Learning Model #2

By: Anna

Point of View

The author Joan Aiken, develops Sandy's point of view about Lob by using thoughts, action and dialogue. For example the author states, "Oh no, I think he's beautiful." said Sandy truly." Sandy really likes Lob when she meets him on the beach. She starts to play with him and enjoys his company. What Sandy doesn't know is she's forming a strong connection with Lob. This shows that Sandy is already starting to want Lob as her dog. She thinks the dog is perfect for her. And her siblings like Lob too, luckily for the Pengelly family Lob wants them to be his owner. In addition, "By this time the children breathless in the background, listening to one side of the conversation, had realized what was in the wind and were dancing up and down with their hands clasped beseechingly." Sandy and her siblings love Lob so much that they're overjoyed that Lob is going to stay with them. They're so happy they can't contain their thoughts and excitement. Consequently Sandy and Lob's connection continues to grow, especially when Sandy realizes Lob will be staying with her. Even though Lob is a gift for the whole family, you can tell Lob and Sandy have the strongest bond. Also, "At the sound of the whine Sandy stirred just a little. She sighed and moved her head the least fraction. Lob whined again. And then Sandy turned her head right over. Her eyes opened, looking at the door." Sandy was hit by a car and she wasn't waking up. When what Sandy thought was her dog came by her bedside she woke up. Even though the dog wasn't Sandy's it helped her wake up. This reflects that Sandy and Lob have formed such a strong connection that Lob basically woke her out of her coma. Even though it wasn't the dog, the dog looked the same and it helped Sandy wake up.

Figurative Language

Compare/Contrast Genres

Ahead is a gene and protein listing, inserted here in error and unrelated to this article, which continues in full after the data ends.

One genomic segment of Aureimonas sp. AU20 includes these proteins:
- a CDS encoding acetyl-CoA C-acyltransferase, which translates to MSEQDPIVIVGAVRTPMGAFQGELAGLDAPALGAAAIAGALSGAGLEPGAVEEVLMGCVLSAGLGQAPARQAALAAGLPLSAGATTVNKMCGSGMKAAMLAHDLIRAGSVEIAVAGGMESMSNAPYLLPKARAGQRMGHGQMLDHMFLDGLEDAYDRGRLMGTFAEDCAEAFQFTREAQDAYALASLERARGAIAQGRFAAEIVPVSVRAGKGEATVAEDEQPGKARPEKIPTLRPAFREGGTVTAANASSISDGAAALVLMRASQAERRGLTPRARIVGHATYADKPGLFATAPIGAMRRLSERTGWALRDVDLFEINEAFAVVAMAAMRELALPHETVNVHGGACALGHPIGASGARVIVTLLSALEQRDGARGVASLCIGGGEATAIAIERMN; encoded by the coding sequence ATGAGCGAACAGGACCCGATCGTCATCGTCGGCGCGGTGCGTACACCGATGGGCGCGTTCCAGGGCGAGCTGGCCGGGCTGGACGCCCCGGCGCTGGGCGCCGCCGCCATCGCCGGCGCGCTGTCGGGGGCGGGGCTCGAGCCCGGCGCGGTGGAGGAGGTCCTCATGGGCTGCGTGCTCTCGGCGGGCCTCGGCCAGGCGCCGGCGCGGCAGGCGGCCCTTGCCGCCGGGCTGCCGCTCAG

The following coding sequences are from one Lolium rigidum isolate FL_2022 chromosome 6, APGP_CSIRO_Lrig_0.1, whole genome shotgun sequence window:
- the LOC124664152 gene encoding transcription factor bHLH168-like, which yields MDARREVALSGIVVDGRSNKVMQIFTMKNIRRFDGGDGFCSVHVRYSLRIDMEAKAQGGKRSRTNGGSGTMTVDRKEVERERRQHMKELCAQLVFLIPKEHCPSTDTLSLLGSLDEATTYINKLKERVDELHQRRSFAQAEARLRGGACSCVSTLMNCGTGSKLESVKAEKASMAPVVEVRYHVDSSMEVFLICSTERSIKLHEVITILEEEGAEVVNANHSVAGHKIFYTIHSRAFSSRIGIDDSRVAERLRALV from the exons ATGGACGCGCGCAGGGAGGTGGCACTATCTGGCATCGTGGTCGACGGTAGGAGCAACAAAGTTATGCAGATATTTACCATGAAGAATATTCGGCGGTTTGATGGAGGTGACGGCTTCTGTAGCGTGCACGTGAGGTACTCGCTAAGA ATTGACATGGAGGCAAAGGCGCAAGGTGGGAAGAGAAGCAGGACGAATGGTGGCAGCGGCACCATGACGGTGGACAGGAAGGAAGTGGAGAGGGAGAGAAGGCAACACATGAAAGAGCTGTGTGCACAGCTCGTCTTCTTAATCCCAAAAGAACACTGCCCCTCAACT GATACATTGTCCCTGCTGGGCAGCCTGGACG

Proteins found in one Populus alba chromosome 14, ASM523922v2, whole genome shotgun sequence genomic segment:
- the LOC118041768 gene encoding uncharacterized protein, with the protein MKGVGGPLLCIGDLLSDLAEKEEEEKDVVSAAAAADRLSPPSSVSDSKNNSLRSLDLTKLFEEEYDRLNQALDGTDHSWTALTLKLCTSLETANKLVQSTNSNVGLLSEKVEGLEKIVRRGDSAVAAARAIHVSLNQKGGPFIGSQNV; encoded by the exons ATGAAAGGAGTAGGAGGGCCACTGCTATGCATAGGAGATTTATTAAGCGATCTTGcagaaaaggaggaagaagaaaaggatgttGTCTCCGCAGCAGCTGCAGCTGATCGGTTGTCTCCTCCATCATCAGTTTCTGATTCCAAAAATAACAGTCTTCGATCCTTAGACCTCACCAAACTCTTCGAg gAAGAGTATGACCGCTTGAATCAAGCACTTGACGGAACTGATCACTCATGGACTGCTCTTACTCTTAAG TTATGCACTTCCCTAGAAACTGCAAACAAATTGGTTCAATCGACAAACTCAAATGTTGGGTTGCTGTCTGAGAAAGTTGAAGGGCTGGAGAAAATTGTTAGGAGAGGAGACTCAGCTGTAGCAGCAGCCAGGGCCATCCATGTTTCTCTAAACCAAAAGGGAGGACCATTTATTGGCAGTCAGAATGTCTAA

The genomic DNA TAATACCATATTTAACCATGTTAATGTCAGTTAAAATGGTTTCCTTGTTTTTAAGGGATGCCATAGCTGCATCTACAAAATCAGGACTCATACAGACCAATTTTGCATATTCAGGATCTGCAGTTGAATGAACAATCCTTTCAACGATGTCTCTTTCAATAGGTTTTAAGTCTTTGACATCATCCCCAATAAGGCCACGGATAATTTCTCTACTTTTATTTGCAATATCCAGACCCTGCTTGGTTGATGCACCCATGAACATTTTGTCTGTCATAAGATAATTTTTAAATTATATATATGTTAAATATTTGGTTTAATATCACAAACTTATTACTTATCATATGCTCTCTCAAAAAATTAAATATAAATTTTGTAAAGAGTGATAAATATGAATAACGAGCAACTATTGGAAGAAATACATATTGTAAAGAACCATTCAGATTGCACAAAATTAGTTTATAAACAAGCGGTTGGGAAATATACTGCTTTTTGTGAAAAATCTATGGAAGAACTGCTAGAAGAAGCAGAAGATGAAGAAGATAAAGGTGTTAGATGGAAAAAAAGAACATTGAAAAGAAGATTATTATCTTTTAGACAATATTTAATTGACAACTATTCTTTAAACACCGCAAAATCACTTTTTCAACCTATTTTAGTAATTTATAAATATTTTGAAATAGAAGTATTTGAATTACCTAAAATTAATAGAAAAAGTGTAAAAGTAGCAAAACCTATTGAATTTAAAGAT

Stage Fright and Life doesn't Frighten Me deal with the idea that people need to overcome their fears. One similarity is that both stories are from the authors point of view. In Life Doesn't Frighten Me, Maya Angelou says "They don't frighten me at all." In Stage Fright, Mark Twain says "My heart" and later "I recall." I can tell that both stories are from the authors point of view because they both say things like I and me. All the things they're talking about are from their experience. Another similarity between the two texts is that both authors are afraid of something. Mark Twain said "My knees were shaking so I didn't know whether I could stand up." And Maya Angelou said "Shadows on the wall, noises down the hall." In both stories you can tell the authors are afraid by the way the authors say it. Even though they both have different fears both authors are afraid. One difference is the genre, Mark Twain wrote an autobiography while Maya Angelou wrote a poem. I can tell because Mark Twain is talking about his experiences. I can tell Stage Fright isn't a poem because of the way it's written. Stage Fright has paragraphs while Maya Angelou has stanzas. And even though Maya Angelou is writing it from her perspective she doesn't have complete sentences like an autobiography should. Another reason the two texts are different is the way the authors handle their fears. Mark Twain embraces his fear and tells people all about it. "If there is an awful horrible malady in the world, it is stage fright and sea sickness." While Maya Angelou tries to hide her fear. "Tough guys fight, all alone at night, life doesn't frighten me at all." Maya Angelou is hiding her fear and trying to not let anyone know she's scared. I know because everyone is afraid of something while Mark Twain embraces his fear and tells people all about it. The last difference is Mark Twain and Maya Angelou's number of fears. "Tough guys fight", "lions on the loose", "dragons breathing flame." Maya Angelou appears to have many fears while "it is stage fright and sea sickness. They are a pair." Mark Twain appears to have two. While reading these stories Maya Angelou tells more about her fears while Mark Twain does his whole autobiography on two of his fears. To conclude, although both Maya Angelou and Mark Twain have fears Maya Angelou tries to hide her fears in the form of a poem, while Mark Twain embraces his fear and tells people all about it in the form of a speech. I think both stories are written well, but their ideas are expressed in different ways.